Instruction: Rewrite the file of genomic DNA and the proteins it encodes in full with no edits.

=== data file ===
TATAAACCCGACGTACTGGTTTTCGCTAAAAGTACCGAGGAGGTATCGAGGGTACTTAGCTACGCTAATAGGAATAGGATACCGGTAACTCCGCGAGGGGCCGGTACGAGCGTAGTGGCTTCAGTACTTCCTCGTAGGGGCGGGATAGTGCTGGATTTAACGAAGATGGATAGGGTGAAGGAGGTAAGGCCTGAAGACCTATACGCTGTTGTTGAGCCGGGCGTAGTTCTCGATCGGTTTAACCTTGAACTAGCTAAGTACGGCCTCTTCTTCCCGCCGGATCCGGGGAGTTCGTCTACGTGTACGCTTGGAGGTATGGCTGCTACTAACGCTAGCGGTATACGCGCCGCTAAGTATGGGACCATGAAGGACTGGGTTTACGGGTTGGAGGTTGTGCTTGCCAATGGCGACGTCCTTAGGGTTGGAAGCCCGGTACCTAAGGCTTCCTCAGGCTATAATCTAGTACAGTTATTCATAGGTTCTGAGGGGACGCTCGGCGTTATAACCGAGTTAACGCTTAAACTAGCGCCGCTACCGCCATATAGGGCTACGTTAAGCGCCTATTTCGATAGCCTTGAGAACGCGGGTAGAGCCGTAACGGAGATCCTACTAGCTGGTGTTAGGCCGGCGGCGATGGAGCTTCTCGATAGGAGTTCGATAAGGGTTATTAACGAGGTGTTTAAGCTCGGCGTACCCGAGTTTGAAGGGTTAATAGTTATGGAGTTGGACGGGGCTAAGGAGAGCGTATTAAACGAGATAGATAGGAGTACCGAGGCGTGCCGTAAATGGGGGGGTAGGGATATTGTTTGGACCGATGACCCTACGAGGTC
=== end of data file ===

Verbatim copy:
TATAAACCCGACGTACTGGTTTTCGCTAAAAGTACCGAGGAGGTATCGAGGGTACTTAGCTACGCTAATAGGAATAGGATACCGGTAACTCCGCGAGGGGCCGGTACGAGCGTAGTGGCTTCAGTACTTCCTCGTAGGGGCGGGATAGTGCTGGATTTAACGAAGATGGATAGGGTGAAGGAGGTAAGGCCTGAAGACCTATACGCTGTTGTTGAGCCGGGCGTAGTTCTCGATCGGTTTAACCTTGAACTAGCTAAGTACGGCCTCTTCTTCCCGCCGGATCCGGGGAGTTCGTCTACGTGTACGCTTGGAGGTATGGCTGCTACTAACGCTAGCGGTATACGCGCCGCTAAGTATGGGACCATGAAGGACTGGGTTTACGGGTTGGAGGTTGTGCTTGCCAATGGCGACGTCCTTAGGGTTGGAAGCCCGGTACCTAAGGCTTCCTCAGGCTATAATCTAGTACAGTTATTCATAGGTTCTGAGGGGACGCTCGGCGTTATAACCGAGTTAACGCTTAAACTAGCGCCGCTACCGCCATATAGGGCTACGTTAAGCGCCTATTTCGATAGCCTTGAGAACGCGGGTAGAGCCGTAACGGAGATCCTACTAGCTGGTGTTAGGCCGGCGGCGATGGAGCTTCTCGATAGGAGTTCGATAAGGGTTATTAACGAGGTGTTTAAGCTCGGCGTACCCGAGTTTGAAGGGTTAATAGTTATGGAGTTGGACGGGGCTAAGGAGAGCGTATTAAACGAGATAGATAGGAGTACCGAGGCGTGCCGTAAATGGGGGGGTAGGGATATTGTTTGGACCGATGACCCTACGAGGTC